Be Mindful of Other People’s Joy

Your paths will inevitably cross other people’s paths.

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Photo by Ben White on Unsplash

What makes you happy and brings you joy is not the same for everyone else.

For over 28 years now I have been participating in an interactive medieval reenactment society. Through this organization, I have made amazing friends, met people from around the world, and developed some really cool and fun hobbies.

Over the last few years, there have been some really positive changes to the organization. Efforts to increase inclusivity and better police harassment and bullying have been occurring, for example.

However, people have also been arguing more vehemently when their paths cross in very different ways. For example, some demand more historical accuracy and less anachronism. Others demand more paths of recognition in the awards system. Some just play the game and want to have fun doing it.

Rather than just go with the variations in theme, people get into heated debates, blast at one another, and fight — usually online — about who’s way is right and who’s is wrong.

The most important takeaway I get from this is to be mindful of other people’s joy. Most importantly, don’t stomp on it if it differs from your own.

I do not dress in a completely historically accurate manner for numerous reasons. Neither do I practice an entirely medieval rapier combat (fencing) technique. I relish my friends and the time I get to spend with them, and that is my joy.

Overall, there is room for everyone and their unique paths in life.

This is an abundant Universe

When you look at there being only a finite amount of room for any given thing you create limitations. This often leads to artificial lack and scarcity. Before you know it people are competing over this, that, and the other thing. Competing unnecessarily, I might add.

Unless this is a fencing bout, tennis match, spelling bee, soccer game or the like, you are not in competition. There is more than enough good, joy, and positivity to go around. The Universe is abundant, especially in these regards.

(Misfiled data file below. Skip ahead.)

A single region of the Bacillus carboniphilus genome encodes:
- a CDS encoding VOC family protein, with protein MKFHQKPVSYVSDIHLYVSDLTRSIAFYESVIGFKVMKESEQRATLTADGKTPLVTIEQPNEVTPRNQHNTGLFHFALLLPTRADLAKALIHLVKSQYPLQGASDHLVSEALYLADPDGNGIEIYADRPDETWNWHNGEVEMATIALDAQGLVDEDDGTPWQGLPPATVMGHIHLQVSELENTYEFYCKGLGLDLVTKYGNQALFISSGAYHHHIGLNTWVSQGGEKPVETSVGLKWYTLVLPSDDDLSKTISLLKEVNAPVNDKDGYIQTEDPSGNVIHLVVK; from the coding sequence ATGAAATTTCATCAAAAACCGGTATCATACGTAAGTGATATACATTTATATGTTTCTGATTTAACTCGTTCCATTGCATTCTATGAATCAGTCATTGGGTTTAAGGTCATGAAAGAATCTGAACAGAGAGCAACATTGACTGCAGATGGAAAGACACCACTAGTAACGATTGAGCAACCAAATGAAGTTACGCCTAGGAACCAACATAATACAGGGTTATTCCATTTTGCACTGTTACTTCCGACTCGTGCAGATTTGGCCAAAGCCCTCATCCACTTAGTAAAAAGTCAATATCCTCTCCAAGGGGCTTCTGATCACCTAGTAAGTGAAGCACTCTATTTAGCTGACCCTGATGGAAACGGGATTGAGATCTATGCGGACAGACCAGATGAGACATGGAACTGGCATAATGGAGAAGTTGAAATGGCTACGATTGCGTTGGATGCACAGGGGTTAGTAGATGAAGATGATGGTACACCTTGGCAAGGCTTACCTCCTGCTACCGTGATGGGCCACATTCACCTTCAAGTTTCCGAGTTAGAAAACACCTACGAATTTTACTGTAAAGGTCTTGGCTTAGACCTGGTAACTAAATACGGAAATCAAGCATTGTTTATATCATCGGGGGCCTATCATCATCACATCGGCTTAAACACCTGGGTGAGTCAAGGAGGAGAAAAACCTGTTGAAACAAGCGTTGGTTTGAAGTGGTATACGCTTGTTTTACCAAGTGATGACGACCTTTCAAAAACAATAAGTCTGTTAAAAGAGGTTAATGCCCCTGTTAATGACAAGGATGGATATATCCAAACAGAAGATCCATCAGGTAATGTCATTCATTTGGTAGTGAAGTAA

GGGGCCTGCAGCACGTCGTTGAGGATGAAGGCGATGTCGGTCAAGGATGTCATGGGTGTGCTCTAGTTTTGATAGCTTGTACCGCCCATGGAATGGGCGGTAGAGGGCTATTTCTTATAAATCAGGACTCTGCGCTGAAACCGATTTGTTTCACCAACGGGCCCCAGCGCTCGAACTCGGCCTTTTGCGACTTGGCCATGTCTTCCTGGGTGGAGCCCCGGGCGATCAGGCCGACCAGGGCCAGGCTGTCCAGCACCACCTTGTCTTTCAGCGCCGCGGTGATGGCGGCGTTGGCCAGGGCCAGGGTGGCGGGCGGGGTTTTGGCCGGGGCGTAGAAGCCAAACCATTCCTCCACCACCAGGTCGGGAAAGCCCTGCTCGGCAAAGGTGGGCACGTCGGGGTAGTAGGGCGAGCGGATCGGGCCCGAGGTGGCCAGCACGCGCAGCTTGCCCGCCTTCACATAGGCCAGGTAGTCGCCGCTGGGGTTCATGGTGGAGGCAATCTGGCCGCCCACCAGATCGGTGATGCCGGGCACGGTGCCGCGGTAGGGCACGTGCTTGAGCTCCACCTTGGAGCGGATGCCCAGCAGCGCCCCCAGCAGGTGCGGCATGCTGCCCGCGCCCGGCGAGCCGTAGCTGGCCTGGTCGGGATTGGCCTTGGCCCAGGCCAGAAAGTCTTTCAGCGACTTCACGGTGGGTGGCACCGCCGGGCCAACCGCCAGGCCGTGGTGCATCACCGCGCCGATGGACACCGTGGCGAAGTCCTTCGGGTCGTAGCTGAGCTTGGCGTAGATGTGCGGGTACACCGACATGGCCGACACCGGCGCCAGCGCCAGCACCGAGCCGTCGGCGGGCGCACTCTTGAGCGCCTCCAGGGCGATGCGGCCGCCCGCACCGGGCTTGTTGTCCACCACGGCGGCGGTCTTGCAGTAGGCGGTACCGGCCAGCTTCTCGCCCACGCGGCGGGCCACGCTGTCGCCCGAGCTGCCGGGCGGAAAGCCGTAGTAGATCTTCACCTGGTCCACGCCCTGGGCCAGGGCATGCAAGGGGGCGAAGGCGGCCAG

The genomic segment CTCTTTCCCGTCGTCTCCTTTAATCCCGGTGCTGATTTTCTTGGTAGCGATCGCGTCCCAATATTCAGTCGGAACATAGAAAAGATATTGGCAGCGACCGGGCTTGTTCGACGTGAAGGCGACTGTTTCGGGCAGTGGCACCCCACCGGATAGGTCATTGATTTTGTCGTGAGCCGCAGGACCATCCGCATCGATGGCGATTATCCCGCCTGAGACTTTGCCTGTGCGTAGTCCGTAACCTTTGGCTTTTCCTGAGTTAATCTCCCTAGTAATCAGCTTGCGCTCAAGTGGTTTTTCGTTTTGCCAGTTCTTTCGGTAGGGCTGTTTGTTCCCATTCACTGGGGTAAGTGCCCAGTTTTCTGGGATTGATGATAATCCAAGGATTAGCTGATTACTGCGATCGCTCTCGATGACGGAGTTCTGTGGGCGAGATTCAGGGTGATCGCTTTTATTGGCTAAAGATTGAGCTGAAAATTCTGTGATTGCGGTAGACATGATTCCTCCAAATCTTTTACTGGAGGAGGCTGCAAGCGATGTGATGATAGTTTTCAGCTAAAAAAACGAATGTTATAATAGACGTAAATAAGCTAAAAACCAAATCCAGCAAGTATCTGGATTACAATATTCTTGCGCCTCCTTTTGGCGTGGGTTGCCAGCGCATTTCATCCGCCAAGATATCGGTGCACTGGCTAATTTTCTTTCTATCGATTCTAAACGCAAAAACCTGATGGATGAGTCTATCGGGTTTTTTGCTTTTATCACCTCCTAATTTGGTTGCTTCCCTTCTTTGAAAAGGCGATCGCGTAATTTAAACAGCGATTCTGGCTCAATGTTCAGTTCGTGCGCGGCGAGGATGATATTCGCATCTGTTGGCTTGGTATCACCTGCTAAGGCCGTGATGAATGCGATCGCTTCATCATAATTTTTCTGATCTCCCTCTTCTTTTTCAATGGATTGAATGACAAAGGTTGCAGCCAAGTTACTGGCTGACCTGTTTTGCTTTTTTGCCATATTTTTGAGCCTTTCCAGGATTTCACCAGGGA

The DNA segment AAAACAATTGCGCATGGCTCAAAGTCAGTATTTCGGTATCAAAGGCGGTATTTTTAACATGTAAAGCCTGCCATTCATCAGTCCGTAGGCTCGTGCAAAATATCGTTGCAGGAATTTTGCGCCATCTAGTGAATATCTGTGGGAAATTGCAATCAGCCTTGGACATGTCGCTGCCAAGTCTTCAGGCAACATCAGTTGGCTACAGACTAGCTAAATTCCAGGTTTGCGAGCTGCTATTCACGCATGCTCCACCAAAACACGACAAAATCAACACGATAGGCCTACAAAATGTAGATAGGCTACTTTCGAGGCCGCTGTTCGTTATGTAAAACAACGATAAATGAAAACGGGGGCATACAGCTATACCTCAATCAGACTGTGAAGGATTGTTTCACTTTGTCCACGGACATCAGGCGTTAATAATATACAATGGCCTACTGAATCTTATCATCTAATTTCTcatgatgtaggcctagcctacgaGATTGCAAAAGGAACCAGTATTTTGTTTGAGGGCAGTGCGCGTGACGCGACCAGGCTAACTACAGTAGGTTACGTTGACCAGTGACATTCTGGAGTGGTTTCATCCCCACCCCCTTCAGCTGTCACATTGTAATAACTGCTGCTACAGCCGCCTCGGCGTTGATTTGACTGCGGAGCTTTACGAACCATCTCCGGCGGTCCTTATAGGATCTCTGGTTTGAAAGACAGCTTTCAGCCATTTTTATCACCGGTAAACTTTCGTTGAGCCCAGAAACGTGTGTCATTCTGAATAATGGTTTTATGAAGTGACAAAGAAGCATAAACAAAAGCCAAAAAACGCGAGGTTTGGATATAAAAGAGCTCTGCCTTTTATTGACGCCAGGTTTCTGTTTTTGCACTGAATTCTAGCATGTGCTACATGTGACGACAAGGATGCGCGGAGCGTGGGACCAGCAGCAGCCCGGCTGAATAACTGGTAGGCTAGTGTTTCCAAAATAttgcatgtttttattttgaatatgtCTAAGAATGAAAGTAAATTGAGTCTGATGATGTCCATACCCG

What brings me joy may not do the same for you. I accept that some of my other friends participating in the medieval fencing aspect of the game prefer more historical styles and recreation. You can practice Capo Ferro, Spanish rapier, and even katana or two-handed sword combat side-by-side. As I explain to every new student the more experienced fencers can teach the same thing 5 or 6 different ways.

What brings me joy may not bring you joy. And that’s ok. Yet people have a tendency to forget that, not be mindful of it, and then get into ridiculous arguments, debates, and fights over who’s joy is most valid.

The answer is yours. And mine. His. And hers. All are valid, and there is room for each.

Lack and scarcity are artificial

Even natural resources that you may be told are finite aren’t. Sure, someday there will not be enough coal, oil, or natural gas to power our current equipment that needs it. So what? Alternatives will be found or already are being developed.

Solar, wind, and other renewable energy sources are still in their infancy. Eventually, there may be cold fusion and other nearly inexhaustible power supply options. Science fiction has suggested antimatter, dark matter, controlled singularities, as well as other notions that could totally be possible someday.

My point here is that lack and scarcity are artificial. One resource may run out but it can and will be replaced by another.

Love, joy, contentment, and all of these intangibles are not finite matters. You cannot run out of them, and any lack of them is artificial.